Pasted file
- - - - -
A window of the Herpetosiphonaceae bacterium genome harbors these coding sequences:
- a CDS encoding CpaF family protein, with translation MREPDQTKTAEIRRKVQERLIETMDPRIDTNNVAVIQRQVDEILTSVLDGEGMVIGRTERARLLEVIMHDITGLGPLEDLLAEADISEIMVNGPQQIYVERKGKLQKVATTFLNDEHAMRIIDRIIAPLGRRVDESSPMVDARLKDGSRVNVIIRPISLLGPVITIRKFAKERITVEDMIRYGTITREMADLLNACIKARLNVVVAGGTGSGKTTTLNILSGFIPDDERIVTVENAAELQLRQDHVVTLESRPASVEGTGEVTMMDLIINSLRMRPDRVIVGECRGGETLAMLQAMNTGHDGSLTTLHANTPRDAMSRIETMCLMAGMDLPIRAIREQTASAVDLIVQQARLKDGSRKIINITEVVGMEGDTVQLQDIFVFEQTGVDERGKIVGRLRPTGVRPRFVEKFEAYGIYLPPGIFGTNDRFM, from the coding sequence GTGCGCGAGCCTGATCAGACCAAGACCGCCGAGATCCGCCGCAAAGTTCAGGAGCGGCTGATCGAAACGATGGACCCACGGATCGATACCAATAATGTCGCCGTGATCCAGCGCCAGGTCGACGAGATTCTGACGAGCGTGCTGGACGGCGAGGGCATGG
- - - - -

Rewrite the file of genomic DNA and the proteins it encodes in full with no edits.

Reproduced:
A window of the Herpetosiphonaceae bacterium genome harbors these coding sequences:
- a CDS encoding CpaF family protein, with translation MREPDQTKTAEIRRKVQERLIETMDPRIDTNNVAVIQRQVDEILTSVLDGEGMVIGRTERARLLEVIMHDITGLGPLEDLLAEADISEIMVNGPQQIYVERKGKLQKVATTFLNDEHAMRIIDRIIAPLGRRVDESSPMVDARLKDGSRVNVIIRPISLLGPVITIRKFAKERITVEDMIRYGTITREMADLLNACIKARLNVVVAGGTGSGKTTTLNILSGFIPDDERIVTVENAAELQLRQDHVVTLESRPASVEGTGEVTMMDLIINSLRMRPDRVIVGECRGGETLAMLQAMNTGHDGSLTTLHANTPRDAMSRIETMCLMAGMDLPIRAIREQTASAVDLIVQQARLKDGSRKIINITEVVGMEGDTVQLQDIFVFEQTGVDERGKIVGRLRPTGVRPRFVEKFEAYGIYLPPGIFGTNDRFM, from the coding sequence GTGCGCGAGCCTGATCAGACCAAGACCGCCGAGATCCGCCGCAAAGTTCAGGAGCGGCTGATCGAAACGATGGACCCACGGATCGATACCAATAATGTCGCCGTGATCCAGCGCCAGGTCGACGAGATTCTGACGAGCGTGCTGGACGGCGAGGGCATGG